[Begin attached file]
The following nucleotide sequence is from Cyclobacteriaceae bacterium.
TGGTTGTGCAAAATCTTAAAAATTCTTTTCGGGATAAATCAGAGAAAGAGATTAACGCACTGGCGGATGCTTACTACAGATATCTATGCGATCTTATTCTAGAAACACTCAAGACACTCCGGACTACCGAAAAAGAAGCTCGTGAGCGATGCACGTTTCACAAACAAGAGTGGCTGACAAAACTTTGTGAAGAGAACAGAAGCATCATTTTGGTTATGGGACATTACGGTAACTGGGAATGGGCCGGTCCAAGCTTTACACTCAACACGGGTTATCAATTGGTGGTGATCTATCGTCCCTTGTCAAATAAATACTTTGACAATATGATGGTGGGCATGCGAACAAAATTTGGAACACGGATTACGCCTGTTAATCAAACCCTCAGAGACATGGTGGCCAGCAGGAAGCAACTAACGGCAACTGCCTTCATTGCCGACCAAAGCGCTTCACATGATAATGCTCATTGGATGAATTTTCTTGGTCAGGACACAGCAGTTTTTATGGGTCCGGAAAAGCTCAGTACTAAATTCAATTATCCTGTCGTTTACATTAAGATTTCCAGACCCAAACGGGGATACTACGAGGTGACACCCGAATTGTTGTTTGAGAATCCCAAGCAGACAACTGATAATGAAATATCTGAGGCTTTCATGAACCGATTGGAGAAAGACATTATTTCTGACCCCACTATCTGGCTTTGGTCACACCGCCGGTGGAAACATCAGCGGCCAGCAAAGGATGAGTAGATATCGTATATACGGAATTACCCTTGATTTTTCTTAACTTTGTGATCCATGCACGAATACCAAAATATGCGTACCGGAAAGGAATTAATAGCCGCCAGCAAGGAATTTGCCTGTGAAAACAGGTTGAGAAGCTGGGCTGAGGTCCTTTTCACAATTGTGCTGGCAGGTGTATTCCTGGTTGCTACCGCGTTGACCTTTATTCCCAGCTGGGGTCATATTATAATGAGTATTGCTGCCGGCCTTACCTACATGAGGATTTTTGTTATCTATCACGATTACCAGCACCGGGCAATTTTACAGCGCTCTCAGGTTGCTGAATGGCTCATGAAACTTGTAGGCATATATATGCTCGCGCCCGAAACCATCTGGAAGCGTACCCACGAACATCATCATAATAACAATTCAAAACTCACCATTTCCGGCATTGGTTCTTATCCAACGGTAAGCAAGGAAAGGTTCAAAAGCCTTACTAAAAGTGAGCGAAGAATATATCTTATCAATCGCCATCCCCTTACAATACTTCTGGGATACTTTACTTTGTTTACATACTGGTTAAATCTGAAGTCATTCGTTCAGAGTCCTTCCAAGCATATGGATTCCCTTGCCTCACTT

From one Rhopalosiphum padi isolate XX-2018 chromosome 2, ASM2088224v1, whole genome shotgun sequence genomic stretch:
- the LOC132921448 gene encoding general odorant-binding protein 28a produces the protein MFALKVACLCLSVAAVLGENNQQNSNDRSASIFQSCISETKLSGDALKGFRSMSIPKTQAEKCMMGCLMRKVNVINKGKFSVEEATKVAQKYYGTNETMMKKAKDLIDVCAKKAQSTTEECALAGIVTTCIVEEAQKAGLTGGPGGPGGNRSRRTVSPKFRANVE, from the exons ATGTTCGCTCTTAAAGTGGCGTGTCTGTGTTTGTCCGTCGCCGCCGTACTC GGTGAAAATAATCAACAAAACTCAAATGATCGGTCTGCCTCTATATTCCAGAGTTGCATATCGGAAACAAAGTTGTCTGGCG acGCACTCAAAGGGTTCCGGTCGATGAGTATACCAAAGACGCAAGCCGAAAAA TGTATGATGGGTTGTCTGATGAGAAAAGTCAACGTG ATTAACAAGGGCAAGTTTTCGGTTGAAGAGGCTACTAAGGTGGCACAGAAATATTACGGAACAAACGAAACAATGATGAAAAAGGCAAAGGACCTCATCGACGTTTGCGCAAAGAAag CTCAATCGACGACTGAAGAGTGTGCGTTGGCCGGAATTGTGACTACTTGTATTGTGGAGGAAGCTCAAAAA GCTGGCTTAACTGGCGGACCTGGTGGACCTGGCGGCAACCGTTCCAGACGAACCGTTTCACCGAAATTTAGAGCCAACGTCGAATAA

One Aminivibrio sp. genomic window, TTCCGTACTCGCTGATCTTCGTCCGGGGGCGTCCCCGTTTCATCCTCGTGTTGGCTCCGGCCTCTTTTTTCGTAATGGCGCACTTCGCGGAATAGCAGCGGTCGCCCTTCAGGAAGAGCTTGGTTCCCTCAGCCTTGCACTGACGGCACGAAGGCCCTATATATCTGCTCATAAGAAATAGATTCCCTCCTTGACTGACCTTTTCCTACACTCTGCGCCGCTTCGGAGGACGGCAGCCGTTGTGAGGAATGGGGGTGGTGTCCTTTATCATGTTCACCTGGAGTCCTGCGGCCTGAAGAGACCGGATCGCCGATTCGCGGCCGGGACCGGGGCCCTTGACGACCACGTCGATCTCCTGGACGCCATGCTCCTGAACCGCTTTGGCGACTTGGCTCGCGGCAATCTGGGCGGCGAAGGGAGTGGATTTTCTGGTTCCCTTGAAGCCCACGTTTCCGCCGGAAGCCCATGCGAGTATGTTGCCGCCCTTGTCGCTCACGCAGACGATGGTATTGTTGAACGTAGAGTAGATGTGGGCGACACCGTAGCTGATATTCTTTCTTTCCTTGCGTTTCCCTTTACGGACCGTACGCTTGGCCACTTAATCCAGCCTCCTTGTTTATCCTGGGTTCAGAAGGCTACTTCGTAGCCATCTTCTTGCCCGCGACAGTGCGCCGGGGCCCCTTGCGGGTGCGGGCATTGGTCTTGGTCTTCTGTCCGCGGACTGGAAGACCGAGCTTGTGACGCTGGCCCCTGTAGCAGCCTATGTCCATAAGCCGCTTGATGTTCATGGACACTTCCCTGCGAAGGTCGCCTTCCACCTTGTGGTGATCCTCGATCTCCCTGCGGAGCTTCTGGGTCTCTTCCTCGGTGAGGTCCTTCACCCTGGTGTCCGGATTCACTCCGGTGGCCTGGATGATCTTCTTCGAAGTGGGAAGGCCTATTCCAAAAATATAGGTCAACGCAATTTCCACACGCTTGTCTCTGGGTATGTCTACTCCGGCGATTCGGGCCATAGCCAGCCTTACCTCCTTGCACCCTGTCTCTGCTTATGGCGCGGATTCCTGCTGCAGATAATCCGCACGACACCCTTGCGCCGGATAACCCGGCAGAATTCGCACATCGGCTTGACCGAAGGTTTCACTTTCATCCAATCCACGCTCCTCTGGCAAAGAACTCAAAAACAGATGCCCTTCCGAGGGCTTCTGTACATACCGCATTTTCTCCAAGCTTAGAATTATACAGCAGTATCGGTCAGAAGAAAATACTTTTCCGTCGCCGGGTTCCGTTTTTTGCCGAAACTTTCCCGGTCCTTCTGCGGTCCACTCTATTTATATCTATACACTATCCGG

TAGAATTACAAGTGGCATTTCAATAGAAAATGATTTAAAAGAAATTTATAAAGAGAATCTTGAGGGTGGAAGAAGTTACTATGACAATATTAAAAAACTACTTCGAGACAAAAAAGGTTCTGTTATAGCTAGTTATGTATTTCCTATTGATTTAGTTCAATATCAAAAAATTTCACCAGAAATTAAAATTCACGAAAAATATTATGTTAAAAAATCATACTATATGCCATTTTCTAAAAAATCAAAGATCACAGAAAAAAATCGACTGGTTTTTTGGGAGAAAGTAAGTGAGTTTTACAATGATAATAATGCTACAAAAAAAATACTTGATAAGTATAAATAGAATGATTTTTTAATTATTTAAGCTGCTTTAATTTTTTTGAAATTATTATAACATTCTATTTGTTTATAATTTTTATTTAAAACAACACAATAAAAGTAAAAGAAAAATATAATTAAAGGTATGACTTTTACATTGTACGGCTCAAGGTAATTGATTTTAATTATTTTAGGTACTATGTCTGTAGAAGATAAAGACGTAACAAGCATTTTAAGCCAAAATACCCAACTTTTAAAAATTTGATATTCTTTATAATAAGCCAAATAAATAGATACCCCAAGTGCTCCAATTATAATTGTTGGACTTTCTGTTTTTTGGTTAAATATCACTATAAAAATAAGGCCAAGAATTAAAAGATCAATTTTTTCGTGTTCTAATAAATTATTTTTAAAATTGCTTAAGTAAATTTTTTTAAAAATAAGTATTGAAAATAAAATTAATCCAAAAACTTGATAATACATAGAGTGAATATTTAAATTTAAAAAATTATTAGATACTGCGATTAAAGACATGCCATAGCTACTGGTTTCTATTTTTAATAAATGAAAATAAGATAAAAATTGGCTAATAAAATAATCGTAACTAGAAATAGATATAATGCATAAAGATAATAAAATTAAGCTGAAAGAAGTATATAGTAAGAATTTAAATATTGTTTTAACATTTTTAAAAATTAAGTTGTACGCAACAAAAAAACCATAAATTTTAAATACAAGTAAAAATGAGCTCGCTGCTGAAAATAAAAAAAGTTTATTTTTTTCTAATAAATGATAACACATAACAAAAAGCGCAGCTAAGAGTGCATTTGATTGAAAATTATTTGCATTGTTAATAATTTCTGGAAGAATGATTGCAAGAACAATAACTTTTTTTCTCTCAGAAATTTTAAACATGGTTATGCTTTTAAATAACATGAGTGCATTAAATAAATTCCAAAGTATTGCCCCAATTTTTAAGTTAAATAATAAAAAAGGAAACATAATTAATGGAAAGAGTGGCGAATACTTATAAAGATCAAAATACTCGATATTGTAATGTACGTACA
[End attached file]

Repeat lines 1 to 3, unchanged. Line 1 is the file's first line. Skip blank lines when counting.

The following nucleotide sequence is from Cyclobacteriaceae bacterium.
TGGTTGTGCAAAATCTTAAAAATTCTTTTCGGGATAAATCAGAGAAAGAGATTAACGCACTGGCGGATGCTTACTACAGATATCTATGCGATCTTATTCTAGAAACACTCAAGACACTCCGGACTACCGAAAAAGAAGCTCGTGAGCGATGCACGTTTCACAAACAAGAGTGGCTGACAAAACTTTGTGAAGAGAACAGAAGCATCATTTTGGTTATGGGACATTACGGTAACTGGGAATGGGCCGGTCCAAGCTTTACACTCAACACGGGTTATCAATTGGTGGTGATCTATCGTCCCTTGTCAAATAAATACTTTGACAATATGATGGTGGGCATGCGAACAAAATTTGGAACACGGATTACGCCTGTTAATCAAACCCTCAGAGACATGGTGGCCAGCAGGAAGCAACTAACGGCAACTGCCTTCATTGCCGACCAAAGCGCTTCACATGATAATGCTCATTGGATGAATTTTCTTGGTCAGGACACAGCAGTTTTTATGGGTCCGGAAAAGCTCAGTACTAAATTCAATTATCCTGTCGTTTACATTAAGATTTCCAGACCCAAACGGGGATACTACGAGGTGACACCCGAATTGTTGTTTGAGAATCCCAAGCAGACAACTGATAATGAAATATCTGAGGCTTTCATGAACCGATTGGAGAAAGACATTATTTCTGACCCCACTATCTGGCTTTGGTCACACCGCCGGTGGAAACATCAGCGGCCAGCAAAGGATGAGTAGATATCGTATATACGGAATTACCCTTGATTTTTCTTAACTTTGTGATCCATGCACGAATACCAAAATATGCGTACCGGAAAGGAATTAATAGCCGCCAGCAAGGAATTTGCCTGTGAAAACAGGTTGAGAAGCTGGGCTGAGGTCCTTTTCACAATTGTGCTGGCAGGTGTATTCCTGGTTGCTACCGCGTTGACCTTTATTCCCAGCTGGGGTCATATTATAATGAGTATTGCTGCCGGCCTTACCTACATGAGGATTTTTGTTATCTATCACGATTACCAGCACCGGGCAATTTTACAGCGCTCTCAGGTTGCTGAATGGCTCATGAAACTTGTAGGCATATATATGCTCGCGCCCGAAACCATCTGGAAGCGTACCCACGAACATCATCATAATAACAATTCAAAACTCACCATTTCCGGCATTGGTTCTTATCCAACGGTAAGCAAGGAAAGGTTCAAAAGCCTTACTAAAAGTGAGCGAAGAATATATCTTATCAATCGCCATCCCCTTACAATACTTCTGGGATACTTTACTTTGTTTACATACTGGTTAAATCTGAAGTCATTCGTTCAGAGTCCTTCCAAGCATATGGATTCCCTTGCCTCACTT

From one Rhopalosiphum padi isolate XX-2018 chromosome 2, ASM2088224v1, whole genome shotgun sequence genomic stretch: